On Our Nightstands: September 2019

At Public Books, our editorial staff and contributors are hard at work to provide readers with thought-provoking articles. But when the workday is done, what is ...

At Public Books, our editorial staff and contributors are hard at work to provide readers with thought-provoking articles. But when the workday is done, what is actually on our nightstands? Here we bring you, in our own words, a behind-the-scenes look at what we have been reading this month.

Nicholas Dames

Literary Fiction SECTION EDITOR


Caleb Crain, Overthrow


No one can deny that Henry James is still a significant force in fiction, at least since around the time of the first global misadventures of Bush II. Somewhere in that correlation there’s a question to be asked. There are the obvious candidates, certainly, such as Alan Hollinghurst, Colm Tóibín, or Cynthia Ozick, but the influence has been everywhere, adapted into many different situations. Caleb Crain’s Jamesian story of New York in late 2011, the autumn of Occupy and its aftermath, is among the most cunning, most subtle examples I know. The influence is fully conscious, fully diffused, and frequently witty. A joke about The Princess Casamassima turns out to be a small, telling plot point.

The narrative here—about the brief life of an Occupy groupuscule called the Working Group for the Refinement of the Perception of Feelings—is itself half a jest in that vein; the group practices telepathy, a kind of updated version of the exquisite intersubjectivity of Jamesian narration, yet when they try hesitantly to use that telepathy in a small act of political resistance, they find themselves subject to the two inexorable forces of our decade: the security state and social media. “The internet was still a force that hadn’t been understood,” Crain writes. “The only thing anyone knew for certain about it was that it was always on the side that didn’t lose.”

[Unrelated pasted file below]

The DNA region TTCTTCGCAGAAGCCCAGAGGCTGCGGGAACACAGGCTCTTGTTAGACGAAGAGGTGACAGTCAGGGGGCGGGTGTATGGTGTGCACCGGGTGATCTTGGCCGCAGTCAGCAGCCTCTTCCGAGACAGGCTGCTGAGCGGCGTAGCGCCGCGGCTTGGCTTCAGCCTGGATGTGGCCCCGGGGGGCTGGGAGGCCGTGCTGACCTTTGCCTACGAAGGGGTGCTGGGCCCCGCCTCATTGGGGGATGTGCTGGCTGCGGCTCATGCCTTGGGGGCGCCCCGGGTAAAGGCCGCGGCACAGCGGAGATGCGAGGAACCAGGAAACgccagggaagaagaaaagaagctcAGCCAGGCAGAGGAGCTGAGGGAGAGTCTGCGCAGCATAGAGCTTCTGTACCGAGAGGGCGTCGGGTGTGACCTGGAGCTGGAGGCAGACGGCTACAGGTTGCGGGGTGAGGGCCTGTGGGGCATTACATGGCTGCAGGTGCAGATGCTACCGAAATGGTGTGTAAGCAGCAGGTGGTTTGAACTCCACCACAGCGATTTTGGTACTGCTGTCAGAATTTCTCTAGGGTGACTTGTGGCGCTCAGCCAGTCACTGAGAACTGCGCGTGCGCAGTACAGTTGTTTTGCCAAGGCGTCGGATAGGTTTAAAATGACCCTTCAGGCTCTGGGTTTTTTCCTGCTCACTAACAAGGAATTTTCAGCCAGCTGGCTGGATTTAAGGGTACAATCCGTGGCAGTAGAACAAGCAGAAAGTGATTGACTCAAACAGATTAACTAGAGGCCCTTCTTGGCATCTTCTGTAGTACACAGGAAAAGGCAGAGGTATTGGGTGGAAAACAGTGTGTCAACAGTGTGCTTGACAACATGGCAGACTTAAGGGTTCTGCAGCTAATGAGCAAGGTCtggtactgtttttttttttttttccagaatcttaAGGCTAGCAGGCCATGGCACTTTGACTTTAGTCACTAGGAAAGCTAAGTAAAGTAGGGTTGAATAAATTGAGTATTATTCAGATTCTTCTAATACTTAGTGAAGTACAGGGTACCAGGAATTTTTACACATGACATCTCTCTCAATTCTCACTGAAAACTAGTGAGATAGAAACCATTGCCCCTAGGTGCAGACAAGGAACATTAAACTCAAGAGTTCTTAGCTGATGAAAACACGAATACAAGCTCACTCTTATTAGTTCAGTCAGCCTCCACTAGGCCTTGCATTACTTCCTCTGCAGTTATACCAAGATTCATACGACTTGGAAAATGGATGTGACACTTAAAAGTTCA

Their “folie,” as Crain puts it with the Master’s touch, is the briefest glimmer of adventure before many historical doors close. And yet the novel doesn’t feel oppressive or grim, despite its depiction of an experience of defeat. Following James here, too, Crain is interested in cultural changes that are still unpredictable, that still might, with a fortunate push, be a little utopian. In fact the novel is also, in part, a grad school novel, with a dissertating character whose early-modernist historicism, although derailed by Occupy, suggests a little something of those changes underfoot. It’s a novel that keeps faith in even the unlikeliest candidates for where redemption might next come.



Anne Higonnet



Celeste Ng, Little Fires Everywhere


Narratives of creativity may not produce art objects, but they can change how people imagine who makes art objects. Most reviewers have felt Celeste Ng’s intricately plotted, page-turning story is about the arrogance and danger of privilege. It also offers a fierce yet nuanced dual story of authorship and maternity. Unlike so many novels about women and art, this one asserts women can commit absolutely to career and parenting simultaneously. Ng even implies that one form of genius enhances the other. At the beginning of the book, we are led to believe that its motto will be, in the words of its artist-heroine: “Sometimes you need to scorch everything to the ground and start over. After the burning the soil is richer, and new things can grow.” Ultimately the heroine voices a very new, possibly maternal, thought about who possesses art: “Some pictures belong to the person who took them, and some belong to the person inside them.”



Max Holleran

Urbanism Section Editor


Ben Goldfarb, Eager: The Surprising, Secret Life of Beavers and Why They Matter


When we picture how different the pre-Columbian North American landscape was, we most likely think of buffalo herds. Yet another, smaller animal dramatically shaped that world. Ben Goldfarb’s engrossing environmental history, Eager, tells the story of the animal kingdom’s chief architect. Before they were decimated by fur trapping, beavers managed waterways and created unique ecosystems for a plethora of other animals. They had an important role in both natural history and the development of American capitalism: after all, John Jacob Astor was a pelt magnate before he used that fortune to go into New York real estate. Goldfarb’s accessibly written book is a triumph of science journalism and a reminder of how species removal can radically alter our ecology.



Sarah Kessler

TV Section Editor


Octavia E. Butler, Fledgling